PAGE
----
Letters to the Editor – September 24, 2021
This is the news item “Honeywell to train 15,000 students in three years” (September 24). Ashish Gaikward, President Honeywell India’s proposal to train talented students in appropriate fields and technologies, is a welcome step. This idea has the potential to become a giant leap in the Nation Building task.
Such initiatives by companies must be included in their CSR spending.
By signaling the catastrophic impact of air pollution on public health which contributes to 70 lakh of deaths each year worldwide, the WHO has inaugurated new air quality guidelines that are much stricter . While not mandatory, the benchmarks serve as a warning to countries like India to abandon their callous approach to tackling air pollution. The country’s quest for clean air has not gone beyond ad hoc measures such as banning fines or shutting down thermal power plants. India’s ambient air quality standards were last updated in 2009 and were below WHO standards. Although the new WHO standards are difficult for India to meet, the country’s policymakers cannot afford to ignore the need for new measures to improve air quality in the country.
With reference to the article “Lack of clarity on the NMP process, timetable” (September 24). Releasing funds stranded in government-owned assets by leasing the unused portion of those assets is one of the rational and progressive actions to attract more private sector investment. The lease rent that the government is considering will allow the government to spend the money on additional capital formation, in addition to reducing budget deficits.
The success of NMP depends on the investment appetite of companies. The cost of funds and the prices of other inputs are discouraging factors for investors. Another possible obstacle is the difficulty of obtaining financing because the assets are leased and not owned by the tenant. The government should not incorporate restrictive covenants into the lease that are unfavorable to fundraising.
Private investors should be offered more tax breaks, reducing input costs, making institutional finance available.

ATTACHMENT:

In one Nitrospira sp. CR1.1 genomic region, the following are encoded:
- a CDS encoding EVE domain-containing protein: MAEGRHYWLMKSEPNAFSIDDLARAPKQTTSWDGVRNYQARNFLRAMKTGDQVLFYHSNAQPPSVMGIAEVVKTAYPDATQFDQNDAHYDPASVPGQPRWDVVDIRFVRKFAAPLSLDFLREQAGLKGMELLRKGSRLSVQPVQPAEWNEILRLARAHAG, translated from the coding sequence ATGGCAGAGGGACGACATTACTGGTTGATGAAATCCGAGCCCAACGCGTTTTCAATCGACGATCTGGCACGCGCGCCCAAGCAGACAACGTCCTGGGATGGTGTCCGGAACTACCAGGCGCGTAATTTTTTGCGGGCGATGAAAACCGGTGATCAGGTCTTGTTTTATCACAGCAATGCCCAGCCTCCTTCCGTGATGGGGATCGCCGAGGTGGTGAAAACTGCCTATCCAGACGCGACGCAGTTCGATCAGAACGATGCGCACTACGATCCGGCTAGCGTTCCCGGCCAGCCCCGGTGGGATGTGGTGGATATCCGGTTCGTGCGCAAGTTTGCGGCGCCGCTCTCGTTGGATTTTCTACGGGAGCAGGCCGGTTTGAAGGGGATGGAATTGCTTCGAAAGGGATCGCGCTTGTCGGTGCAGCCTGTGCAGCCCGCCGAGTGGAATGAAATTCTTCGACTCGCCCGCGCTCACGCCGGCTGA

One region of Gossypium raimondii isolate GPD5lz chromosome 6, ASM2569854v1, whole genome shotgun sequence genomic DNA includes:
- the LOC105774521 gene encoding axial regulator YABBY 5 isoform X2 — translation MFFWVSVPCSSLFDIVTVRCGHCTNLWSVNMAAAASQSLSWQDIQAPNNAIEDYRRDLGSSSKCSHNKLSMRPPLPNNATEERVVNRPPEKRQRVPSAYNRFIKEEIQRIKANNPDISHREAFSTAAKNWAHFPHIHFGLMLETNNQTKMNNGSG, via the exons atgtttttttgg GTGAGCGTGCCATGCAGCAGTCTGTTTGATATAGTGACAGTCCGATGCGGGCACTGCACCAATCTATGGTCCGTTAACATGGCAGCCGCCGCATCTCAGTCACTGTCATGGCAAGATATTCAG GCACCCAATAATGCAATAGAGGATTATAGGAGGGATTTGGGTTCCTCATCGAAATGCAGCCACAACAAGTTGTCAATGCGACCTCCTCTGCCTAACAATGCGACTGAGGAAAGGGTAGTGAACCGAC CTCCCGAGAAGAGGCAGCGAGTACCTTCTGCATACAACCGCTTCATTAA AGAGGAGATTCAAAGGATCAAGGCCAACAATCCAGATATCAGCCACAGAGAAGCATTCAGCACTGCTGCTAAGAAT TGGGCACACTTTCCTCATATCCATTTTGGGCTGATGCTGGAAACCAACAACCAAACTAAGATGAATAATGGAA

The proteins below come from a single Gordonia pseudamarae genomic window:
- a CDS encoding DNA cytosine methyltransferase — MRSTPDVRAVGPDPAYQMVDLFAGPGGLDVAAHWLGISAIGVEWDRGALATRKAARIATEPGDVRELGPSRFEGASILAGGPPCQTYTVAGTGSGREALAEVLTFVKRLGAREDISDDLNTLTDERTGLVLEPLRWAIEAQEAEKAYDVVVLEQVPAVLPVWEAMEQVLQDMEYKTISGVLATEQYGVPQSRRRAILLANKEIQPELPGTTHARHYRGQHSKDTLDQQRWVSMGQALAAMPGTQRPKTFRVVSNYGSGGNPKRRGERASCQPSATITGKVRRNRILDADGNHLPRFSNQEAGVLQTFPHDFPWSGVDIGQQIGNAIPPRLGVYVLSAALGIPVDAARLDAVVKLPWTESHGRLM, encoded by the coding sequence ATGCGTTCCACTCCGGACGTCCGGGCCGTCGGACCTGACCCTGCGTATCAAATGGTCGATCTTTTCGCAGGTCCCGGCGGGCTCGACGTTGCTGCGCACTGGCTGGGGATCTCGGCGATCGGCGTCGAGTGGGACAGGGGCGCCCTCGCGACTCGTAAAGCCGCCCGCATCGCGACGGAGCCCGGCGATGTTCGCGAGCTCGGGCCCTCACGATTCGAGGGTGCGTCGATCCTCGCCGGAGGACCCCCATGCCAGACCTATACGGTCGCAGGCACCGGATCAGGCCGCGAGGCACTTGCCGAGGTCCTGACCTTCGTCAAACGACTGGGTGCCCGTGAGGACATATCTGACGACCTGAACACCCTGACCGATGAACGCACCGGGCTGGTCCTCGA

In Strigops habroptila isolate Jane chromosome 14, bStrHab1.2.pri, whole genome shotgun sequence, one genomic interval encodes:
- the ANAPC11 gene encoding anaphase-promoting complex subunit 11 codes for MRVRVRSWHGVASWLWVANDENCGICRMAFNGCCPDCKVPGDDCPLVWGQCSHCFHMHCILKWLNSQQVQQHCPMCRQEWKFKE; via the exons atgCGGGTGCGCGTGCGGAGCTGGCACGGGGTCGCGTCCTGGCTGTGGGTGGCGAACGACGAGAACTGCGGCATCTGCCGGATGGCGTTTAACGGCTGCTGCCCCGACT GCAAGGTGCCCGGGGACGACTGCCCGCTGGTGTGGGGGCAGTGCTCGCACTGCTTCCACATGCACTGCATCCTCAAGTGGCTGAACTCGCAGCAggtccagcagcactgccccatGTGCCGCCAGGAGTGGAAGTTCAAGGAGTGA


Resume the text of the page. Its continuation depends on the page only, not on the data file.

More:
This is the Editorial “Security Bond” (September 24). The steps taken towards the internationalization of the Indian bond market in terms of its inclusion in global bond indices is a welcome initiative. This will facilitate the participation of global investors in the Indian debt market, which will provide the required long-term stability.
Mainly liquidity and the interest rate would influence the investment decision of global investors. Since global liquidity essentially revolves around US-led monetary policy, uncertainty over lower asset purchases leading to volatility is expected to coincide with the inclusion of Indian sovereign bonds in global bond indices. will be the major challenge.
Moreover, with the dollar being the dominant currency and the Chinese renminbi trying to establish itself on the world stage, both are forerunners in terms of attracting inflows. Another downside is the Indian rupee not being part of the SDR (Special Drawing Rights) basket. Although inflows are expected to be large and stable in nature, substantial inflows would lead to a strengthening of the local currency, which would impact domestic exporters calling for frequent intervention.
Finally, to attract foreign investors, the government’s tax policy must be investor-friendly.